WASHINGTON (Reuters) - A U.S. Justice Department office is investigating whether department attorneys committed professional misconduct in a criminal case involving a wealthy Florida financier accused of sex crimes, the department said in a letter to a senator released on Wednesday.
The investigation comes after the Miami Herald published a report looking at U.S. Labor Secretary Alexander Acosta’s role in negotiating a non-prosecution agreement for hedge fund manager Jeffrey Epstein, when Acosta was U.S. attorney for the Southern District of Florida.
In a letter to Senator Ben Sasse, Assistant Attorney General Stephen Boyd revealed that the Justice Department’s Office of Professional Responsibility (OPR), a unit that looks into internal misconduct, “has now opened an investigation” into whether lawyers mishandled the Epstein settlement.
“OPR will thoroughly investigate the allegations of misconduct that have been raised and, consistent with its practice, will share its results with you at the conclusion of its investigation as appropriate,” Boyd said.
The letter does not mention Acosta by name. The Miami Herald reported that its investigation found that Acosta gave Epstein a preferential settlement that effectively shut down an FBI probe into Epstein’s crimes.
A Labor Department spokesperson said in a statement that Acosta “welcomes the OPR’s additional review of this matter.”
“For more than a decade, this prosecution has been reviewed in great detail by newspaper articles, television reports, books, and Congressional testimony,” the spokesperson said.
“Department of Justice leadership, likewise, reviewed the matter at the time, and the Department has continued to defend the Southern District of Florida’s actions across three administrations and several attorneys general on the grounds that the actions taken were in accordance with Department practices, procedures, and the law.”
The Miami Herald’s three-part series “Perversion of Justice” said Epstein was facing a federal indictment and possible life sentence for masterminding a sex scheme that targeted underage girls. Under the agreement with Acosta, Epstein agreed to plead guilty to felony prostitution in state court in exchange for not being prosecuted on federal sex trafficking charges.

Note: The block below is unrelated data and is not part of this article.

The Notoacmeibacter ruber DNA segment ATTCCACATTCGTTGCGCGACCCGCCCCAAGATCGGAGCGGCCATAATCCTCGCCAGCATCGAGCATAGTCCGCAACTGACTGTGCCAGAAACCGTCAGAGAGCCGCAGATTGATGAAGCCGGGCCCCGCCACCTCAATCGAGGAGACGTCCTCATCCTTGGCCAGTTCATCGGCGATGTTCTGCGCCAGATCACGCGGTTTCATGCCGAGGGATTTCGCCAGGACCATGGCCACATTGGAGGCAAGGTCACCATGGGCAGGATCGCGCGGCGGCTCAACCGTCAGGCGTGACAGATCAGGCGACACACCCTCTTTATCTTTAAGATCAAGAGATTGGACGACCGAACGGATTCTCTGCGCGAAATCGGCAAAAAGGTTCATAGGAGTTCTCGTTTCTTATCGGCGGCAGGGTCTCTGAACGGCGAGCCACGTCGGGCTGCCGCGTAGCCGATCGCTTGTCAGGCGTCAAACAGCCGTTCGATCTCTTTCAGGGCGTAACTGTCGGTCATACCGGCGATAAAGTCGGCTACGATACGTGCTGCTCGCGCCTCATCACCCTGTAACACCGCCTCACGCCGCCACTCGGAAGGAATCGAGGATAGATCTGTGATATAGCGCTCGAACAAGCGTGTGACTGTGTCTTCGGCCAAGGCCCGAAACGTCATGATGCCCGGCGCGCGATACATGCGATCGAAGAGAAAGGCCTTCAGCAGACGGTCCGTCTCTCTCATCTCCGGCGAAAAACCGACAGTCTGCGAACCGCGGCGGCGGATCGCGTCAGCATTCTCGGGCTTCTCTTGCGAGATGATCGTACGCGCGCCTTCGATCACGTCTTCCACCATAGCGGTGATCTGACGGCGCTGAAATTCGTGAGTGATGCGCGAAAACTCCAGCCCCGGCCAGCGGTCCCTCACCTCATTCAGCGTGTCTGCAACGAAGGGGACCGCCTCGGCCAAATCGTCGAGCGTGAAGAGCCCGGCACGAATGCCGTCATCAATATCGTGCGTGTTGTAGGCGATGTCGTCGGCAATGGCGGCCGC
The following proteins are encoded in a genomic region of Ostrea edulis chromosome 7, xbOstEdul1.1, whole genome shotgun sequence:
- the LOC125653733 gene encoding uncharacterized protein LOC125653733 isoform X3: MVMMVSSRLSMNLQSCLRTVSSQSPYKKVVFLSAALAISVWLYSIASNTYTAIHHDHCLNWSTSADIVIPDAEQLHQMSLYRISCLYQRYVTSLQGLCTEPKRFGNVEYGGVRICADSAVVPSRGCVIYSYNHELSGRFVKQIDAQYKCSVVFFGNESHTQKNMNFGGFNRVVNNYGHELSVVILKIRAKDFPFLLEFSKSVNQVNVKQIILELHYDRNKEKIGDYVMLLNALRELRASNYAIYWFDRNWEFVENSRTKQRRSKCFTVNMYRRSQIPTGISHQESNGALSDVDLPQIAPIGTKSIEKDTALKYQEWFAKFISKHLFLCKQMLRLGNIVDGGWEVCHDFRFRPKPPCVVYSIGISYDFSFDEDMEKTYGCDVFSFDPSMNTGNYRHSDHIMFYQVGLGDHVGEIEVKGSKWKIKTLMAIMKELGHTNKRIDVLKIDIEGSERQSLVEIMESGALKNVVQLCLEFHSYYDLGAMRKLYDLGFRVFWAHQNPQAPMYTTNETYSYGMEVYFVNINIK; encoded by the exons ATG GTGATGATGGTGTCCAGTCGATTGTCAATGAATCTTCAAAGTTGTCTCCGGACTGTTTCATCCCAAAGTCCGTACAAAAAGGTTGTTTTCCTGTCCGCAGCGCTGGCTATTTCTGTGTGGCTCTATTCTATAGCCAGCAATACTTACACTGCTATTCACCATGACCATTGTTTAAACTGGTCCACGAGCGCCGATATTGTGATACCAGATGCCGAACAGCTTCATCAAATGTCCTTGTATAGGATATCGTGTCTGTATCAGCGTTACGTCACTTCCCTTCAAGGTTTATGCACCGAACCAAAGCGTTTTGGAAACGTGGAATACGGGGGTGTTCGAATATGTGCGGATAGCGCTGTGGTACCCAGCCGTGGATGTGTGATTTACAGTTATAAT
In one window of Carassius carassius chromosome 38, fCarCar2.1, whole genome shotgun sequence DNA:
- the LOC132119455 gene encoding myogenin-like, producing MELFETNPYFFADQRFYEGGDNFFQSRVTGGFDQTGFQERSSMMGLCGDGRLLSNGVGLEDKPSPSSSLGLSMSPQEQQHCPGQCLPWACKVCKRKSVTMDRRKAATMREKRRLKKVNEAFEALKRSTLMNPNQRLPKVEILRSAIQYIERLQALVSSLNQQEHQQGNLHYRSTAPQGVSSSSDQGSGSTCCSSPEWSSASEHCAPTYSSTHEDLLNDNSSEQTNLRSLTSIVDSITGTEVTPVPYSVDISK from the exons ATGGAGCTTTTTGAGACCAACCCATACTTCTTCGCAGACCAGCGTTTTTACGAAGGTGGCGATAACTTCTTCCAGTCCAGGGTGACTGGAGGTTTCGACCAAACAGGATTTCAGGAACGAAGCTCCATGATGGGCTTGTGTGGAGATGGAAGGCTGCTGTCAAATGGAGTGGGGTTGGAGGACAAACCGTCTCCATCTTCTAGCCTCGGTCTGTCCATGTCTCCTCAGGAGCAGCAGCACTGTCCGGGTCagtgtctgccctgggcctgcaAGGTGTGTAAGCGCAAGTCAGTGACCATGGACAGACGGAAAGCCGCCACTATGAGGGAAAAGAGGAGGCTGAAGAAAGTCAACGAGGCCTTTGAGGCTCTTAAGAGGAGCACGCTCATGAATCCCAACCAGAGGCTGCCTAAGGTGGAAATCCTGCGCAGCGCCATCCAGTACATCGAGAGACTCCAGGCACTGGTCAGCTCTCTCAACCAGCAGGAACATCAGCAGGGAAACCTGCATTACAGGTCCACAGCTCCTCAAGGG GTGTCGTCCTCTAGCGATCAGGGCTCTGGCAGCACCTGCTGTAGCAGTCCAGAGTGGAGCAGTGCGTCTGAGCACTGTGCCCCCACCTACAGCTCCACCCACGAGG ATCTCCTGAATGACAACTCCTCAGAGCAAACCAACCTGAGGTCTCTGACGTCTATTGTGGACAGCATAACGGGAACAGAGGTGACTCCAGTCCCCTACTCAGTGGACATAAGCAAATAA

His alleged co-conspirators were never prosecuted.
The investigation identified nearly 80 possible victims. Some of them said in interviews they felt betrayed by federal prosecutors, particularly after the deal was kept a secret from them so they could not raise objections before his sentencing.
Lawmakers in the U.S. House and Senate have raised grave concerns about the lenient treatment Epstein received. Last year, some asked the Justice Department’s inspector general Michael Horowitz to investigate Acosta’s actions.
In a letter released late last month, Horowitz said his office cannot do its own probe because investigations of misconduct related to how department lawyers handle litigation and legal decisions can only be handled by the OPR.
Horowitz also urged Congress to change the law to expand his office’s jurisdiction, saying the limitations can help shield prosecutorial misconduct from review by an independent watchdog.
Reporting by Sarah N. Lynch and David Alexander; editing by David Gregorio and Sonya Hepinstall